Only one region win could propel both Walker Valley and Polk County into the TSSAA playoffs.
"I thought the purpose of the realignment was to level the regions out, so that all of them had seven or eight teams," remarked Coach Ryan. "Ours (and Polk’s) only has five, which means not only do we have to find six non-region games to fill our schedule, but all you have to do to make the playoffs is beat one (region) team.
"You could be going into the playoffs 1-9 (as seven did last year, plus there were a half dozen two-win squads)," he added. "You don't deserve to be in the playoffs if you only win one or two games.
"It's not fair to the teams in the seven- and eight-team regions that they have to beat out three or four other teams to make the playoffs and teams in five-team regions only have to beat one."
The new TSSAA setup has seven regions with just five teams. Another three regions have only four teams, meaning all of those teams will make the playoffs whether they have a victory or not.
Along with the gridiron shuffling, three other fall sports got a shakeup as well, forcing some old district rivals to be divided.
The Bradley County volleyball and soccer teams are losing both East Hamilton and Soddy-Daisy, leaving just five teams — Bradley, Cleveland, Walker Valley, McMinn County and Ooltewah — in District 5-AAA in those sports.
While East Hamilton will remain the smallest (1,038 students) Class AAA school in the state in all other sports, the Hurricane volleyball and soccer teams will drop to Class AA.
Soddy-Daisy is remaining in the largest enrollment division, but the Trojan volleyball, golf and soccer squads have been shifted to District 6 by the state's governing body.
However, the TSSAA denied Soddy's request to allow its basketball, baseball and softball teams to also move to the league on the same side of the Tennessee River as it is.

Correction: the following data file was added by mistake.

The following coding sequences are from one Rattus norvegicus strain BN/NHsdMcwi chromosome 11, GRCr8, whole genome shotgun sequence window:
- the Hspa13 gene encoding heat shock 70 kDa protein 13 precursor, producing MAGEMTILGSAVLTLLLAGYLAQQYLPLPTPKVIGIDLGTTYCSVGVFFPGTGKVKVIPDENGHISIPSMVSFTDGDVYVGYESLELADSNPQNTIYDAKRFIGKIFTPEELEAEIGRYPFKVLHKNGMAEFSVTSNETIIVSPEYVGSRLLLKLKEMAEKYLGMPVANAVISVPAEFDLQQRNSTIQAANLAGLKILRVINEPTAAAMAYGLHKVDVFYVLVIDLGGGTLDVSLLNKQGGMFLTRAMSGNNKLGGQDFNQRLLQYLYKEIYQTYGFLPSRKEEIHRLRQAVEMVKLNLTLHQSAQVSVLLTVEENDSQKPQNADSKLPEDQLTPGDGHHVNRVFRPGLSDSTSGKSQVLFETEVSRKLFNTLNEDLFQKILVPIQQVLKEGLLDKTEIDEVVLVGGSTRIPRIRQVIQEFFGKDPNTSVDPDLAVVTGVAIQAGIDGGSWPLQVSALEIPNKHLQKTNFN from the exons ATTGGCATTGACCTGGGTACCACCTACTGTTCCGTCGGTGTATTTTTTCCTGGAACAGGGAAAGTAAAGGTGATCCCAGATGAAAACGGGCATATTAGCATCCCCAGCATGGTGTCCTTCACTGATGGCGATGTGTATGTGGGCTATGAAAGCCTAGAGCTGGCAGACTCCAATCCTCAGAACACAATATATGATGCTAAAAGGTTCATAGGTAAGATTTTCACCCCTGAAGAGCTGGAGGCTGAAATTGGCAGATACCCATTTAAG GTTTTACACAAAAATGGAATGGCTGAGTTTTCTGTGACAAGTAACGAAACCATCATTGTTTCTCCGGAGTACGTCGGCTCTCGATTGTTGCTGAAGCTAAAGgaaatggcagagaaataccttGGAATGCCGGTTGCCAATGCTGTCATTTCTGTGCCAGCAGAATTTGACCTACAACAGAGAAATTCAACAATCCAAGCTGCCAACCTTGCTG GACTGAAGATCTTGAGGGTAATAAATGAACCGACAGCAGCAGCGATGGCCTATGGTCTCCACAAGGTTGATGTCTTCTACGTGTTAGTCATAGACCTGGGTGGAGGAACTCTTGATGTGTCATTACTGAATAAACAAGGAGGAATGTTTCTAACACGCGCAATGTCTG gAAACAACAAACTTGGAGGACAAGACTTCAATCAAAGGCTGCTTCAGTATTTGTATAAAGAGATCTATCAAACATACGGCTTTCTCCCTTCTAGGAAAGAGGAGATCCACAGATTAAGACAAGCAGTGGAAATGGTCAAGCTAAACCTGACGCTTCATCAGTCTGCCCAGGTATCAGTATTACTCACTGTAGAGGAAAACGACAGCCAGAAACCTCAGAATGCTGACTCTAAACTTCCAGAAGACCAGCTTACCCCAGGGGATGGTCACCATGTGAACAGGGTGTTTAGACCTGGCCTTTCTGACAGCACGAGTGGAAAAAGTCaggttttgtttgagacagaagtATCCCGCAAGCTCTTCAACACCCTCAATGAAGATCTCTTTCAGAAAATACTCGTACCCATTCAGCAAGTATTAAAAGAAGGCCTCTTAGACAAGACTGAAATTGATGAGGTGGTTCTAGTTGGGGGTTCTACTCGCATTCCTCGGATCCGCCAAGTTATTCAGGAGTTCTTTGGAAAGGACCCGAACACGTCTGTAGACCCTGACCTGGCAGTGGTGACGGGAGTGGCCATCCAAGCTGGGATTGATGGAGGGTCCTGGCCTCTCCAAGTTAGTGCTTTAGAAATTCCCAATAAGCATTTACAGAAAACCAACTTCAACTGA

If Soddy had been allowed to make the switch, they would have been in the same district as Rhea County, Stone Memorial, Cookeville, White County and Warren County, meaning both 5-AAA and 6-AAA would have had six teams, instead of the current seven-five split.
In golf, the TSSAA reclassified the sport into “Large” and “Small” divisions, adjusting the enrollment breakdown from the old Class AAA and A-AA setup.
The Bradley County link squads will have a few more teams to compete against on the district level.
With Soddy-Daisy shifted west, joining the traditional 5-AAA teams from Bradley, Cleveland, Walker Valley, McMinn County, Ooltewah and East Hamilton will be Sequoyah and Chattanooga Central for an eight-team league.
Locally the golf season will tee off Aug. 31 with the Bradley Invitational including teams from Cleveland, Walker Valley, East Hamilton, Sequoyah, McMinn County, Sale Creek and Warren County joining the host Bears and Bearettes at Cleveland Country Club.
This year’s District 5-Large Tournament will also be played at CCC on Sept. 18.
On the region level, the local teams will still tangle with District 6, which has added Soddy, DeKalb County, East Ridge, Hixson, Livingston Academy, Red Bank and Howard to its conference.
The Polk County golf program will compete in District 5-Small, which includes the same schools — Meigs County, Sweetwater, McMinn Central, Copper Basin, Tellico Plains and Loudon — as previous years.